With District COVID-19 testing locations closed due to a heat emergency, DC Health Director LaQuandra Nesbitt said she has “some concern” that reductions in testing will impede DC’s contact tracing efforts. During Mayor Muriel Bowser’s (D) July 20 situational update, Nesbitt said that residents in need of testing should contact their healthcare provider.
DC Health conducts around 40 percent of testing in the District, Nesbitt said.
“Whether or not that full capacity is in [healthcare providers] today, I don’t want to emphasize it to that extent,” she said. “But there is some capacity that sits in our existing healthcare infrastructure.”
Around 2.6 percent of new COVID-19 cases in the District result from household transmission, Nesbitt said. She added that reaching a metric of 60 percent of new cases resulting from “quarantine contacts” would indicate progress toward containing the virus.
While cases in the District remain unconnected, clustered cases would signal reduced transmission, she said. As part of its contact tracing effort, the District is activating a COVID-19 home visit team with a focus on the “highest risk populations.” The team, which will begin work next week, aims to ensure people exposed to COVID-19 have the resources to self-isolate.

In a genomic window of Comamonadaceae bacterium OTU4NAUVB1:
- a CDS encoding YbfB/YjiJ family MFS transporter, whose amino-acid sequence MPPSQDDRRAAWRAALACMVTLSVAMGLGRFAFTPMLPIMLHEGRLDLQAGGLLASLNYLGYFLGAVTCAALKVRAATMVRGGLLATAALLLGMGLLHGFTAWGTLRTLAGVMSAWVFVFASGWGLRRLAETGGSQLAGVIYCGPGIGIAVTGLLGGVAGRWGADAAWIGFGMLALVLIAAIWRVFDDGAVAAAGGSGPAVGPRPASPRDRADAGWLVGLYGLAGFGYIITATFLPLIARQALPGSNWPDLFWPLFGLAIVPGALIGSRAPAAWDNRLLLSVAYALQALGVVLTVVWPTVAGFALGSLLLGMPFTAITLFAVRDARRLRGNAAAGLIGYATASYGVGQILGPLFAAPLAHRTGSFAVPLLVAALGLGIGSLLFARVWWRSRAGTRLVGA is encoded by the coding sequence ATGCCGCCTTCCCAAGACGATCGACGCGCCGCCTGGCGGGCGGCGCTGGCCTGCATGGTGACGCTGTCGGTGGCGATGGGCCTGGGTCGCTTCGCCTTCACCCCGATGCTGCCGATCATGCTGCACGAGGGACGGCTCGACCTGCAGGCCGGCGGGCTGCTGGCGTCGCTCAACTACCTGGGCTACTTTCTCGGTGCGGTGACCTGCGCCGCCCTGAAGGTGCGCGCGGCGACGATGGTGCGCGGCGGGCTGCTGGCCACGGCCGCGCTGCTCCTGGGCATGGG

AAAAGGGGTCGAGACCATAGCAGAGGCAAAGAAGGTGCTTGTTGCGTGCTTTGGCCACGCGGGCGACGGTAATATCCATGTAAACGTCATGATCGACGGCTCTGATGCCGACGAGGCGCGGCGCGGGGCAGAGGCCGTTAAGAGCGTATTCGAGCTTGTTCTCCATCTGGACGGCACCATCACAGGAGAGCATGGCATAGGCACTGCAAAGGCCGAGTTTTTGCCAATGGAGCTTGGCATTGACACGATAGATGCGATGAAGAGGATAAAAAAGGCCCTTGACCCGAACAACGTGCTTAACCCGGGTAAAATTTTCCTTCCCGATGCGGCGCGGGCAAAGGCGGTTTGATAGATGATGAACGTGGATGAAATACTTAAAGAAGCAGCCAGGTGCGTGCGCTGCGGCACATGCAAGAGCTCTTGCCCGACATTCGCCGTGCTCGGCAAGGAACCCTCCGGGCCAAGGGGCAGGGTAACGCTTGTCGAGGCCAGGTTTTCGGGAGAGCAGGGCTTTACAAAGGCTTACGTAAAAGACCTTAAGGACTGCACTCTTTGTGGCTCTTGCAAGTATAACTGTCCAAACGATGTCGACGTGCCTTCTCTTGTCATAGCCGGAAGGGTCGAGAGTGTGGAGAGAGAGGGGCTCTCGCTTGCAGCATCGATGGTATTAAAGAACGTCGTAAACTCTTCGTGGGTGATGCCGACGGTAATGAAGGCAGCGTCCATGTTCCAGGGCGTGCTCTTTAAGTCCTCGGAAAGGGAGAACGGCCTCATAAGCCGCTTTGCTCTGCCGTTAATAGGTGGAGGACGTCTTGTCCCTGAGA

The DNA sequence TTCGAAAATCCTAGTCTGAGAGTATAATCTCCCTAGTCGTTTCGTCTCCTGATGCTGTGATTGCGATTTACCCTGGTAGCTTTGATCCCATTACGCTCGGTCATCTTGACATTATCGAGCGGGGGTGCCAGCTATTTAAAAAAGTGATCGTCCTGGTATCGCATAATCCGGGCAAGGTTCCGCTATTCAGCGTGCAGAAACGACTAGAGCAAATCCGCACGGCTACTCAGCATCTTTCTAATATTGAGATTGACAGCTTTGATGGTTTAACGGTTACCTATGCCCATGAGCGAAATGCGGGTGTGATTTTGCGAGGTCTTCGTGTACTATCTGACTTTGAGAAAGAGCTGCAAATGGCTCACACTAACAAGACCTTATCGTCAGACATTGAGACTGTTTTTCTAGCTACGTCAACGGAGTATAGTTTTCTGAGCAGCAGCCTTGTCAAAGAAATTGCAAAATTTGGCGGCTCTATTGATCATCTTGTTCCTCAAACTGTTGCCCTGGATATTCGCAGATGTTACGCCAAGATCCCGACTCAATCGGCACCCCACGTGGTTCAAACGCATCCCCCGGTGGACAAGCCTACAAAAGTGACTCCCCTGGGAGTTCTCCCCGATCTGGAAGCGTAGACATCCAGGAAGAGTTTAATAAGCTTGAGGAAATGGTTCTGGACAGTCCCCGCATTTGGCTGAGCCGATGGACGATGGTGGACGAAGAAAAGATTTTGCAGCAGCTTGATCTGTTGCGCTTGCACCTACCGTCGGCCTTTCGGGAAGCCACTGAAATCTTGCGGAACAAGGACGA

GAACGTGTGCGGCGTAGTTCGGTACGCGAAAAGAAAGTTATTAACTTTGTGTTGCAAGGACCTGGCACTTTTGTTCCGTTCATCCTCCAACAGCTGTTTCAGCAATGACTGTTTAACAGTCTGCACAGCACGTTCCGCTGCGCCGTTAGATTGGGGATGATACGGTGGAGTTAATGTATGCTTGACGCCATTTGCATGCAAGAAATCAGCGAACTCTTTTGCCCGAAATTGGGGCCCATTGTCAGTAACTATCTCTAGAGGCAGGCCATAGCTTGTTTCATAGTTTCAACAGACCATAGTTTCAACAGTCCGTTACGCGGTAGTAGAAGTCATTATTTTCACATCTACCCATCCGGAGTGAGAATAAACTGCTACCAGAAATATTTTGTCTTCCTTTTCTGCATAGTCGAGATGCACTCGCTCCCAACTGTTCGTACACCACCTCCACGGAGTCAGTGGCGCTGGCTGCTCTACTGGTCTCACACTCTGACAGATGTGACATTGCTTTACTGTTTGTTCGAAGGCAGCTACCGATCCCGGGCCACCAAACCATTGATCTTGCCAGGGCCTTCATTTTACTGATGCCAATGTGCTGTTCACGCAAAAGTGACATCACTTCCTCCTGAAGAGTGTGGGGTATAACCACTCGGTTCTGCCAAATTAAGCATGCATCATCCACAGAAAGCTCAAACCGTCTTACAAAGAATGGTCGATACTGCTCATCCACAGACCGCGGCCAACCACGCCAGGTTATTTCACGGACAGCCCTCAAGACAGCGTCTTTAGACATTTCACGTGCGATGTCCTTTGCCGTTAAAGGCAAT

Responding to concerns about delays in test results, Nesbitt said delayed results “impact” the District’s ability to develop a contact list for infected people, emphasizing that regardless of a delay people should quarantine immediately after getting tested.
As of July 20, D.C. reported one death related to COVID-19 and 78 new positive cases, bringing the total numbers to 579 and 11,339, respectively.
Bowser said she has “some concerns” about the proposed budget cuts to the Metropolitan Police Department (MPD) that DC Council approved last week. Although Bowser’s initial budget proposal increased money for MPD, the Council reduced this sum by $9.6 million, capping MPD’s budget at $568 million.
City Administrator Rashad Young said cutting the number of MPD personnel without increasing “force strength” would place “pressure” on a smaller MPD to police the District. Bowser added that a reduced force may increase overtime costs.
Bowser said she expects to further discuss District strategies to prevent gun violence in the coming days. Homicides in the District are up by 20 percent over the last year. On Sunday, one person was killed and eight were injured in a shooting in Columbia Heights.
“We’re too high, and we have an increase over last year,” she said. “That trajectory doesn’t look good.”
Eva Herscowitz is a journalism student at Northwestern University currently interning with the Hill Rag. She writes for Northwestern’s student newspaper, The Daily Northwestern. You can reach her at [email protected]